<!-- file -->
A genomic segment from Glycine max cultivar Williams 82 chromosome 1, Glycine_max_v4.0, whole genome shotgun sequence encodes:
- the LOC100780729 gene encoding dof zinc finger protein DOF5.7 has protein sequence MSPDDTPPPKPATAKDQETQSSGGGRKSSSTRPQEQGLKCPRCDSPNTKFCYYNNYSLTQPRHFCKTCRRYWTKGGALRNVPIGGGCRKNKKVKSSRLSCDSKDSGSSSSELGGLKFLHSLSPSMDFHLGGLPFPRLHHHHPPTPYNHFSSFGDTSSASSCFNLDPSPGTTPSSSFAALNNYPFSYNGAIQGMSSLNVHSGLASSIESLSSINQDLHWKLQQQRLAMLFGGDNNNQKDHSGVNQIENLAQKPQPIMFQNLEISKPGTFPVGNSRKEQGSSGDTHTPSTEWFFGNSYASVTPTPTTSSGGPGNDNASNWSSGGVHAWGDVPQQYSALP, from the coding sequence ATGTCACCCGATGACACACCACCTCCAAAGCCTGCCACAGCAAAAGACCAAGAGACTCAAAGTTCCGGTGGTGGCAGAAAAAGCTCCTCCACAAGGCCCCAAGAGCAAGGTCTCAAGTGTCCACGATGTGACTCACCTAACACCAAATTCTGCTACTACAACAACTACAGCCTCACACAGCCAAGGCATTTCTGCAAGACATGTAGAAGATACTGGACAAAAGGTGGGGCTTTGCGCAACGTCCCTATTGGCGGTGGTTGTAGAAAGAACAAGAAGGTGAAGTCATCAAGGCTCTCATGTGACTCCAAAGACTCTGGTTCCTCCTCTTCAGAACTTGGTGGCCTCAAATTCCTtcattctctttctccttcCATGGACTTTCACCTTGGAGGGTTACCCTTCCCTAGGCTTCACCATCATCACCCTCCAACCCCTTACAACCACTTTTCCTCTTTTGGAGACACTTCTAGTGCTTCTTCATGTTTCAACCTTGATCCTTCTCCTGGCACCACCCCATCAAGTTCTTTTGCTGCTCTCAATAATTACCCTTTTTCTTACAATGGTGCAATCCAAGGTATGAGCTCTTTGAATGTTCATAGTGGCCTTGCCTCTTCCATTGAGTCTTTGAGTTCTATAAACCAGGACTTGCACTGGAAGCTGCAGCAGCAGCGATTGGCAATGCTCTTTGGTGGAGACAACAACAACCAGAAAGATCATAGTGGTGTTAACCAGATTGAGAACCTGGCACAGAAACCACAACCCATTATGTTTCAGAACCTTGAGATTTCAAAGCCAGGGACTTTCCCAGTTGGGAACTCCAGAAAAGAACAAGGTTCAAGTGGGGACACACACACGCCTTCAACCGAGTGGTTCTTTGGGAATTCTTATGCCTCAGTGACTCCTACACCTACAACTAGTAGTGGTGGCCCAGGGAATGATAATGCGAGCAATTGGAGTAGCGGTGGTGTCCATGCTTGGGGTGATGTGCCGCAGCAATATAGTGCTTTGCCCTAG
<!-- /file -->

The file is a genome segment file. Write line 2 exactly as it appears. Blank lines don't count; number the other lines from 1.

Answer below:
- the LOC100780729 gene encoding dof zinc finger protein DOF5.7 has protein sequence MSPDDTPPPKPATAKDQETQSSGGGRKSSSTRPQEQGLKCPRCDSPNTKFCYYNNYSLTQPRHFCKTCRRYWTKGGALRNVPIGGGCRKNKKVKSSRLSCDSKDSGSSSSELGGLKFLHSLSPSMDFHLGGLPFPRLHHHHPPTPYNHFSSFGDTSSASSCFNLDPSPGTTPSSSFAALNNYPFSYNGAIQGMSSLNVHSGLASSIESLSSINQDLHWKLQQQRLAMLFGGDNNNQKDHSGVNQIENLAQKPQPIMFQNLEISKPGTFPVGNSRKEQGSSGDTHTPSTEWFFGNSYASVTPTPTTSSGGPGNDNASNWSSGGVHAWGDVPQQYSALP, from the coding sequence ATGTCACCCGATGACACACCACCTCCAAAGCCTGCCACAGCAAAAGACCAAGAGACTCAAAGTTCCGGTGGTGGCAGAAAAAGCTCCTCCACAAGGCCCCAAGAGCAAGGTCTCAAGTGTCCACGATGTGACTCACCTAACACCAAATTCTGCTACTACAACAACTACAGCCTCACACAGCCAAGGCATTTCTGCAAGACATGTAGAAGATACTGGACAAAAGGTGGGGCTTTGCGCAACGTCCCTATTGGCGGTGGTTGTAGAAAGAACAAGAAGGTGAAGTCATCAAGGCTCTCATGTGACTCCAAAGACTCTGGTTCCTCCTCTTCAGAACTTGGTGGCCTCAAATTCCTtcattctctttctccttcCATGGACTTTCACCTTGGAGGGTTACCCTTCCCTAGGCTTCACCATCATCACCCTCCAACCCCTTACAACCACTTTTCCTCTTTTGGAGACACTTCTAGTGCTTCTTCATGTTTCAACCTTGATCCTTCTCCTGGCACCACCCCATCAAGTTCTTTTGCTGCTCTCAATAATTACCCTTTTTCTTACAATGGTGCAATCCAAGGTATGAGCTCTTTGAATGTTCATAGTGGCCTTGCCTCTTCCATTGAGTCTTTGAGTTCTATAAACCAGGACTTGCACTGGAAGCTGCAGCAGCAGCGATTGGCAATGCTCTTTGGTGGAGACAACAACAACCAGAAAGATCATAGTGGTGTTAACCAGATTGAGAACCTGGCACAGAAACCACAACCCATTATGTTTCAGAACCTTGAGATTTCAAAGCCAGGGACTTTCCCAGTTGGGAACTCCAGAAAAGAACAAGGTTCAAGTGGGGACACACACACGCCTTCAACCGAGTGGTTCTTTGGGAATTCTTATGCCTCAGTGACTCCTACACCTACAACTAGTAGTGGTGGCCCAGGGAATGATAATGCGAGCAATTGGAGTAGCGGTGGTGTCCATGCTTGGGGTGATGTGCCGCAGCAATATAGTGCTTTGCCCTAG